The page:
Every time veteran college administrators and professors get together to show that they know how to save higher education, they show that they don’t. “Another solution is to sponsor new academic programs,” Brian C. Mitchell writes on the academe blog maintained by the American Association of University Professors (AAUP). “These programs are often a good idea since many respond directly to local and regional workforce needs. But they incur substantial start-up costs, require a multi-year commitment, and sometimes draw upon already scarce resources.”
“Fundraising for new programs can help a little. But most colleges and universities will increase the draw from their endowment – if they have one – or turn to temporarily restricted funds to execute and assess their new programs. This can be a solution, but it depends on the quality of the market analysis, the strength of external partnerships, and the commitment from the faculty and staff.”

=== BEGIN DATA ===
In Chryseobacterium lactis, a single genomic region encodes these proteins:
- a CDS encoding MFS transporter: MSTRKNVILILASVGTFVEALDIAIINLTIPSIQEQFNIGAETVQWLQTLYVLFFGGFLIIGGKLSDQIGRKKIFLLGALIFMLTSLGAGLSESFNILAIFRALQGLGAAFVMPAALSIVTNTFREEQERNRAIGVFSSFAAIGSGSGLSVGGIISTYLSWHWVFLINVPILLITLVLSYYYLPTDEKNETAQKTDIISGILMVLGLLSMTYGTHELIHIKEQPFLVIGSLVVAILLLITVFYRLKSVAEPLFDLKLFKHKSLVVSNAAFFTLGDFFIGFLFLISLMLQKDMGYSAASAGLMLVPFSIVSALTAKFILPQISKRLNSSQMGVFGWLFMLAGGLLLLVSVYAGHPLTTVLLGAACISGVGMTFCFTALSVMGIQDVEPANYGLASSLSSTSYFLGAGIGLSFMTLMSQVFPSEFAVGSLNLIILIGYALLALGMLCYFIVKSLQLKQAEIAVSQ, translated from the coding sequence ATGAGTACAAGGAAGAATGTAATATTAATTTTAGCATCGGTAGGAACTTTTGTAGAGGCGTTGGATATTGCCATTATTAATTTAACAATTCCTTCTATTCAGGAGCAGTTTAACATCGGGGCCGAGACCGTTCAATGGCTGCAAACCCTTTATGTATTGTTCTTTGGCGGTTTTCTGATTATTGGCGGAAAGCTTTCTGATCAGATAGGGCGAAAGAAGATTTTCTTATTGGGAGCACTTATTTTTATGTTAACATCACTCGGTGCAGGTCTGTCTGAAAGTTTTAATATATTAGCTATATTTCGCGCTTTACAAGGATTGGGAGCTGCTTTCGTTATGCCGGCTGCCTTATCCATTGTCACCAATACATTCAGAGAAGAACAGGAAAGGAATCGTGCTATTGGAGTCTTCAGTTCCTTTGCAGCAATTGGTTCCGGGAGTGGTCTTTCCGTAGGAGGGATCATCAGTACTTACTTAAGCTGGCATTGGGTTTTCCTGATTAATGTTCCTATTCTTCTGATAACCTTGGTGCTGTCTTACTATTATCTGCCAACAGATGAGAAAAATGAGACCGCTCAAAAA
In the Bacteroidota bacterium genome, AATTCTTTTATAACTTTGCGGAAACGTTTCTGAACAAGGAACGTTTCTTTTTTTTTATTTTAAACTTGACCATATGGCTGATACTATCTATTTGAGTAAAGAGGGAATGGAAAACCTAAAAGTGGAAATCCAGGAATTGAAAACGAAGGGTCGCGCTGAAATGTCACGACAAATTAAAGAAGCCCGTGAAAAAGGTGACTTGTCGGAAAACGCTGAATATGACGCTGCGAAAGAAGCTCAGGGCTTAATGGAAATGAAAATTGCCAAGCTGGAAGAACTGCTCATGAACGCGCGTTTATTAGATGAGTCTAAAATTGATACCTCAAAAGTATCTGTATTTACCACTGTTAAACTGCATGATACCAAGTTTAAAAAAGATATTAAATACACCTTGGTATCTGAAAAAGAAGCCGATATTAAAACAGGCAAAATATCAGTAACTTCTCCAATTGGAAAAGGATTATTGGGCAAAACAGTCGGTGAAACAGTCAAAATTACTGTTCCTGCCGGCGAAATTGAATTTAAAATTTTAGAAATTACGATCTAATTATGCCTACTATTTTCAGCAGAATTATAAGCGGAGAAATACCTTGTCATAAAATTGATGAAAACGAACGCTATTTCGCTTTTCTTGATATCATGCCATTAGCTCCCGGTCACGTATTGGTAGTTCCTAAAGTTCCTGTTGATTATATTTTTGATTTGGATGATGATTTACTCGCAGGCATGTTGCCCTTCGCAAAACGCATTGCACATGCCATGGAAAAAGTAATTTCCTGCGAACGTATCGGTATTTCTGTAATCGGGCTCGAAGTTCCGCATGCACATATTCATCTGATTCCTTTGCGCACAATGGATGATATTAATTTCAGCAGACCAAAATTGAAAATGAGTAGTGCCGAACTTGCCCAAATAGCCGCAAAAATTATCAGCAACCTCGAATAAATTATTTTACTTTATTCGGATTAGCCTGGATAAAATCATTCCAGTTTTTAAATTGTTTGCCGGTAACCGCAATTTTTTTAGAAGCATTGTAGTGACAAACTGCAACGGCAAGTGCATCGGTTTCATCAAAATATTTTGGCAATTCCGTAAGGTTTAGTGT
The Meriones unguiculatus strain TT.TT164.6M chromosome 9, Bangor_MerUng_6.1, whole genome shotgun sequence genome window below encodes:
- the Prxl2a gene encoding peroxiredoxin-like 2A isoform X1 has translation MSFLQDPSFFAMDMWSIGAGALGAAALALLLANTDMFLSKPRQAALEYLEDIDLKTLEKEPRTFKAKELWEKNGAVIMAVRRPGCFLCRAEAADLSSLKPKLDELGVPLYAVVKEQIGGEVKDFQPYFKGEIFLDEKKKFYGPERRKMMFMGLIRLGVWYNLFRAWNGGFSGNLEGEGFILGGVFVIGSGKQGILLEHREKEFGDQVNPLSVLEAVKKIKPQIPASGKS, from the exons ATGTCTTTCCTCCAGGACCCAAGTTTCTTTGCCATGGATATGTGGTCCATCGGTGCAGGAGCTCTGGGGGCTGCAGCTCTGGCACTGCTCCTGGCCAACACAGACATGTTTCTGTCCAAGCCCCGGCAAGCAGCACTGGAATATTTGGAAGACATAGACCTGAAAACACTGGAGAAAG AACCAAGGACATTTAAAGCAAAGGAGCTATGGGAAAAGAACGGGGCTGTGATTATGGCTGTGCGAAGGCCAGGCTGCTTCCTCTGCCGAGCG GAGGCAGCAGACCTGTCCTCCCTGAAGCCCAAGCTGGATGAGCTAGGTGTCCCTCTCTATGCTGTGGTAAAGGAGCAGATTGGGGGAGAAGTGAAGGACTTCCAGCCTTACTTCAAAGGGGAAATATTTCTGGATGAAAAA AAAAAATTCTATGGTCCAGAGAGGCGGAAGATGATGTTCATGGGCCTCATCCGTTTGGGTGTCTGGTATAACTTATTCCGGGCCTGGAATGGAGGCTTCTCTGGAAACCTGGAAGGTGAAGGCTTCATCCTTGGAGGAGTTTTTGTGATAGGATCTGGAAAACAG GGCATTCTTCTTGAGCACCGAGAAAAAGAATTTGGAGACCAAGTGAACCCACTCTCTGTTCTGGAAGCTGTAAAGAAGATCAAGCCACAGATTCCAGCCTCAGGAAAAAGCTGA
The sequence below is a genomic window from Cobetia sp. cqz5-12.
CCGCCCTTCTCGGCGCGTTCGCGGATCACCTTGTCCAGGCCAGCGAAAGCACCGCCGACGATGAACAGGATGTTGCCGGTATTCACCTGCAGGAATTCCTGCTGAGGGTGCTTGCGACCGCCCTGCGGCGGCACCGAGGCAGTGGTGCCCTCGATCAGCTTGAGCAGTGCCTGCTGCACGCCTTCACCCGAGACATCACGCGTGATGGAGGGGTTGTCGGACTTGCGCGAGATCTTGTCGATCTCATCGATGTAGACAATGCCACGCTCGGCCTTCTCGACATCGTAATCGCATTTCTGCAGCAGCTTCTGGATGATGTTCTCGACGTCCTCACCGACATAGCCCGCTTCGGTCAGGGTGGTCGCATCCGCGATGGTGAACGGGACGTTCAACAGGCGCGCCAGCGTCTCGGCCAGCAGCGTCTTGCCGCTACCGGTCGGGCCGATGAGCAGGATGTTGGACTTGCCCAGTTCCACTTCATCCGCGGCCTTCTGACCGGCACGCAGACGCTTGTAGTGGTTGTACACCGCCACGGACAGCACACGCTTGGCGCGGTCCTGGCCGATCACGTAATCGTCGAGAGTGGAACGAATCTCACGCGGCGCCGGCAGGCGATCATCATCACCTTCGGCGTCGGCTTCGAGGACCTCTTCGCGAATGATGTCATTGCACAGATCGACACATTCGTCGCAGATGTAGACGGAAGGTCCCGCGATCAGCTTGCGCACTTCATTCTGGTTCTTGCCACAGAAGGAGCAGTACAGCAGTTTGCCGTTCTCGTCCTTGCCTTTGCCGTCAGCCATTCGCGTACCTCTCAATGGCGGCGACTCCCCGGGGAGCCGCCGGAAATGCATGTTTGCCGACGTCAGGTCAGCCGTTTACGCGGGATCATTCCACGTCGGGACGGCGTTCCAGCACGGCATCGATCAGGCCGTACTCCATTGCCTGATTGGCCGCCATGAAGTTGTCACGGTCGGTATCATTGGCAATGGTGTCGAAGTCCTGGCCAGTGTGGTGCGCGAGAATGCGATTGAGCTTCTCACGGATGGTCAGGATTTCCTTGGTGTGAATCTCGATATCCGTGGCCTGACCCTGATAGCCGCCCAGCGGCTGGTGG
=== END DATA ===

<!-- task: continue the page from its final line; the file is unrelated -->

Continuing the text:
“Colleges often sponsor these new programming efforts by expanding the areas of their outreach. Specifically, they build new or expanded continuing education, graduate, and professional programs.”
“The danger is, of course, that these programs become cash cows of poor quality with a limited shelf life. Unless implemented thoughtfully, they may detract from the mission of the institution and diminish its reputation and standing.”
Ya think? Look for the higher ed establishment to go all in on this suggestion and provide even more “studies” with adjectives to be filled in later that will entrance the crowd at the Modern Language Association (MLA), befuddle everyone else and provide yet more feeder lines to fill the openings at Starbuck’s.